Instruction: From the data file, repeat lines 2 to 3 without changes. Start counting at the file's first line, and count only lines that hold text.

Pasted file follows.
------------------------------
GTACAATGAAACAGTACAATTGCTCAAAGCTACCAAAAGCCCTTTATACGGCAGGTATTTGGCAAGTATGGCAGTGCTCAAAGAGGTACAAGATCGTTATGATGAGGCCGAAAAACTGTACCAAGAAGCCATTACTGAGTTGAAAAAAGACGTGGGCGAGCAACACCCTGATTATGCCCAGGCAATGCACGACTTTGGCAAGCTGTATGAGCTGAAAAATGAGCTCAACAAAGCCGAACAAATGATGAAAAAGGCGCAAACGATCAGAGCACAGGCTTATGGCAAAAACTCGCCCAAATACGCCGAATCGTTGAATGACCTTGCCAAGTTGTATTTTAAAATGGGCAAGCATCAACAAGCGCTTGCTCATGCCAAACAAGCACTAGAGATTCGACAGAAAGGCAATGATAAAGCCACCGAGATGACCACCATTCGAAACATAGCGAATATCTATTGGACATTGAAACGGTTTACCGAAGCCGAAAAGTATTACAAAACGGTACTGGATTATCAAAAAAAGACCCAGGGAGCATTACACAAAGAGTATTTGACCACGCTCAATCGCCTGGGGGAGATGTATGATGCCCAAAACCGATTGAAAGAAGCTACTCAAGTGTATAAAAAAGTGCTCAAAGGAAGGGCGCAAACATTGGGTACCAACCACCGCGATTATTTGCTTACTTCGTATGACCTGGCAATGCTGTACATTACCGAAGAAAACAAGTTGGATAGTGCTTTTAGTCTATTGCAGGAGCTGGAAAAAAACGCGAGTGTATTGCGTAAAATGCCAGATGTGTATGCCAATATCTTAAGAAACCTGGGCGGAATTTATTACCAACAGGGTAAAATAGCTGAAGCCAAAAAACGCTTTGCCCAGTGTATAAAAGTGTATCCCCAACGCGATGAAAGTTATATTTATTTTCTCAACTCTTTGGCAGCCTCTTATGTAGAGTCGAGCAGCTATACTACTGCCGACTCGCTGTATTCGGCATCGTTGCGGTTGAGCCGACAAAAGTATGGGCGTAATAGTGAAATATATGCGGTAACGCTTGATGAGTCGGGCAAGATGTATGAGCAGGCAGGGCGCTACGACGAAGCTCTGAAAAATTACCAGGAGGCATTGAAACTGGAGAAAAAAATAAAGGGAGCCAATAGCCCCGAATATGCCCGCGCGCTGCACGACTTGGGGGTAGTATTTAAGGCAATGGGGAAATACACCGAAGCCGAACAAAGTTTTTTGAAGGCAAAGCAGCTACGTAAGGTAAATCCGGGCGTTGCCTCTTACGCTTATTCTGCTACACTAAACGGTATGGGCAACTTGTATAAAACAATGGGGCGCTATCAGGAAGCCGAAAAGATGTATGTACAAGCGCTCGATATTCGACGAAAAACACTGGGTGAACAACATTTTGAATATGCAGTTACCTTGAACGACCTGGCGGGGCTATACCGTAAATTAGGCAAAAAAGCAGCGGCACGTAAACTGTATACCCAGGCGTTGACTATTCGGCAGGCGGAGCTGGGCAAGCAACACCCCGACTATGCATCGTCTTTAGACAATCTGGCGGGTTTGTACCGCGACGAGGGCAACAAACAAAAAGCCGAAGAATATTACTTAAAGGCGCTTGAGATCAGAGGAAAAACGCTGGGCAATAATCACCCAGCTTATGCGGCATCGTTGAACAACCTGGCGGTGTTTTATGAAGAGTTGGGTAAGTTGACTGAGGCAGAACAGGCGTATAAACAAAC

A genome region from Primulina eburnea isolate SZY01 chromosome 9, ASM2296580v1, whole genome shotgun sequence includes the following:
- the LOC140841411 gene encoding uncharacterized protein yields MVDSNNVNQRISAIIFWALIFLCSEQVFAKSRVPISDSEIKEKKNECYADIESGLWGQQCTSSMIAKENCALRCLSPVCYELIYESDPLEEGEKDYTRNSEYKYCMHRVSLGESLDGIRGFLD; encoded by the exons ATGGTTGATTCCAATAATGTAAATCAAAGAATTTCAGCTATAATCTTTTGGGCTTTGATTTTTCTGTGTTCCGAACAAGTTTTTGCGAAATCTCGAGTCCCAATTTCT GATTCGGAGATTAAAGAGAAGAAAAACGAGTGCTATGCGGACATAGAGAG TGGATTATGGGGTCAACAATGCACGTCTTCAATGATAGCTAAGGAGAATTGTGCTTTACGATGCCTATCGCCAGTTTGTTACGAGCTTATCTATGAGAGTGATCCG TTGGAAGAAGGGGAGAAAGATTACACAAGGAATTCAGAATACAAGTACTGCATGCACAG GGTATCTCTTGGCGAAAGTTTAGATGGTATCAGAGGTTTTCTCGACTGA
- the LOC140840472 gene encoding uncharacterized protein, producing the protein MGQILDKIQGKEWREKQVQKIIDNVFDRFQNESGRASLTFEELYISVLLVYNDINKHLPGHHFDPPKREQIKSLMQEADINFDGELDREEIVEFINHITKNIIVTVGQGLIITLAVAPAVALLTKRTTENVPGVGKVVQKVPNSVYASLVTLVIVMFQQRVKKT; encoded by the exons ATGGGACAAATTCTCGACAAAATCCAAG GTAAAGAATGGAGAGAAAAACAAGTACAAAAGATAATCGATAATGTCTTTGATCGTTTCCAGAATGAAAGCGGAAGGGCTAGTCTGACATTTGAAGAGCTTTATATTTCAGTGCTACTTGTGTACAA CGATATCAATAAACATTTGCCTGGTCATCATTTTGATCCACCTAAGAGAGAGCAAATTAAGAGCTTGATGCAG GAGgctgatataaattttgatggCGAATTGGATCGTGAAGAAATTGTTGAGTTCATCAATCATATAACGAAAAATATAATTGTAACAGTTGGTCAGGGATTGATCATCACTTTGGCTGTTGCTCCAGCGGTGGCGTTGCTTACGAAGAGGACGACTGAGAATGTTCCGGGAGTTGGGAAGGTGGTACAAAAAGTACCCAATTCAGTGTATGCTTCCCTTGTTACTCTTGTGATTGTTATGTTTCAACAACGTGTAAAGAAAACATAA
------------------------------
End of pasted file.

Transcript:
A genome region from Primulina eburnea isolate SZY01 chromosome 9, ASM2296580v1, whole genome shotgun sequence includes the following:
- the LOC140841411 gene encoding uncharacterized protein yields MVDSNNVNQRISAIIFWALIFLCSEQVFAKSRVPISDSEIKEKKNECYADIESGLWGQQCTSSMIAKENCALRCLSPVCYELIYESDPLEEGEKDYTRNSEYKYCMHRVSLGESLDGIRGFLD; encoded by the exons ATGGTTGATTCCAATAATGTAAATCAAAGAATTTCAGCTATAATCTTTTGGGCTTTGATTTTTCTGTGTTCCGAACAAGTTTTTGCGAAATCTCGAGTCCCAATTTCT GATTCGGAGATTAAAGAGAAGAAAAACGAGTGCTATGCGGACATAGAGAG TGGATTATGGGGTCAACAATGCACGTCTTCAATGATAGCTAAGGAGAATTGTGCTTTACGATGCCTATCGCCAGTTTGTTACGAGCTTATCTATGAGAGTGATCCG TTGGAAGAAGGGGAGAAAGATTACACAAGGAATTCAGAATACAAGTACTGCATGCACAG GGTATCTCTTGGCGAAAGTTTAGATGGTATCAGAGGTTTTCTCGACTGA